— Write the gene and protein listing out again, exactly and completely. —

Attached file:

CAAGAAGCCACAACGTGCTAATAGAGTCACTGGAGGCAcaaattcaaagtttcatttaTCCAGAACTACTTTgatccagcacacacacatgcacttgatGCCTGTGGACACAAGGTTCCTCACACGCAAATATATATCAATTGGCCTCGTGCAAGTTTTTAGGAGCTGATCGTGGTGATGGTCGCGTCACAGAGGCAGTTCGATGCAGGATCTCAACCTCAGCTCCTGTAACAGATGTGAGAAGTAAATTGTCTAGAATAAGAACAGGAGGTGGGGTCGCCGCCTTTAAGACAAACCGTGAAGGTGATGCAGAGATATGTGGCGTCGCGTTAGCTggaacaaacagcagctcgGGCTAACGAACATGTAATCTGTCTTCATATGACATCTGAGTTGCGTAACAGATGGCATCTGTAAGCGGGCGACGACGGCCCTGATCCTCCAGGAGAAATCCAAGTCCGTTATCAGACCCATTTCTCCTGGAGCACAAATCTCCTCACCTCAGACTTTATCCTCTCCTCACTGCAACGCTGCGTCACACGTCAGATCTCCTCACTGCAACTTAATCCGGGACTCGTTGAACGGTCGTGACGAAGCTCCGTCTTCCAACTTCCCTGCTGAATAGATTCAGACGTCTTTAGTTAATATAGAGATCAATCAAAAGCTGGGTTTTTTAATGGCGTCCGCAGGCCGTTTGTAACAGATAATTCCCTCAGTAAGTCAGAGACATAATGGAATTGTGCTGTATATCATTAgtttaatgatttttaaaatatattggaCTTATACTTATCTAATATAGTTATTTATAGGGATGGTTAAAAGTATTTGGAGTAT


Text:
CAAGAAGCCACAACGTGCTAATAGAGTCACTGGAGGCAcaaattcaaagtttcatttaTCCAGAACTACTTTgatccagcacacacacatgcacttgatGCCTGTGGACACAAGGTTCCTCACACGCAAATATATATCAATTGGCCTCGTGCAAGTTTTTAGGAGCTGATCGTGGTGATGGTCGCGTCACAGAGGCAGTTCGATGCAGGATCTCAACCTCAGCTCCTGTAACAGATGTGAGAAGTAAATTGTCTAGAATAAGAACAGGAGGTGGGGTCGCCGCCTTTAAGACAAACCGTGAAGGTGATGCAGAGATATGTGGCGTCGCGTTAGCTggaacaaacagcagctcgGGCTAACGAACATGTAATCTGTCTTCATATGACATCTGAGTTGCGTAACAGATGGCATCTGTAAGCGGGCGACGACGGCCCTGATCCTCCAGGAGAAATCCAAGTCCGTTATCAGACCCATTTCTCCTGGAGCACAAATCTCCTCACCTCAGACTTTATCCTCTCCTCACTGCAACGCTGCGTCACACGTCAGATCTCCTCACTGCAACTTAATCCGGGACTCGTTGAACGGTCGTGACGAAGCTCCGTCTTCCAACTTCCCTGCTGAATAGATTCAGACGTCTTTAGTTAATATAGAGATCAATCAAAAGCTGGGTTTTTTAATGGCGTCCGCAGGCCGTTTGTAACAGATAATTCCCTCAGTAAGTCAGAGACATAATGGAATTGTGCTGTATATCATTAgtttaatgatttttaaaatatattggaCTTATACTTATCTAATATAGTTATTTATAGGGATGGTTAAAAGTATTTGGAGTAT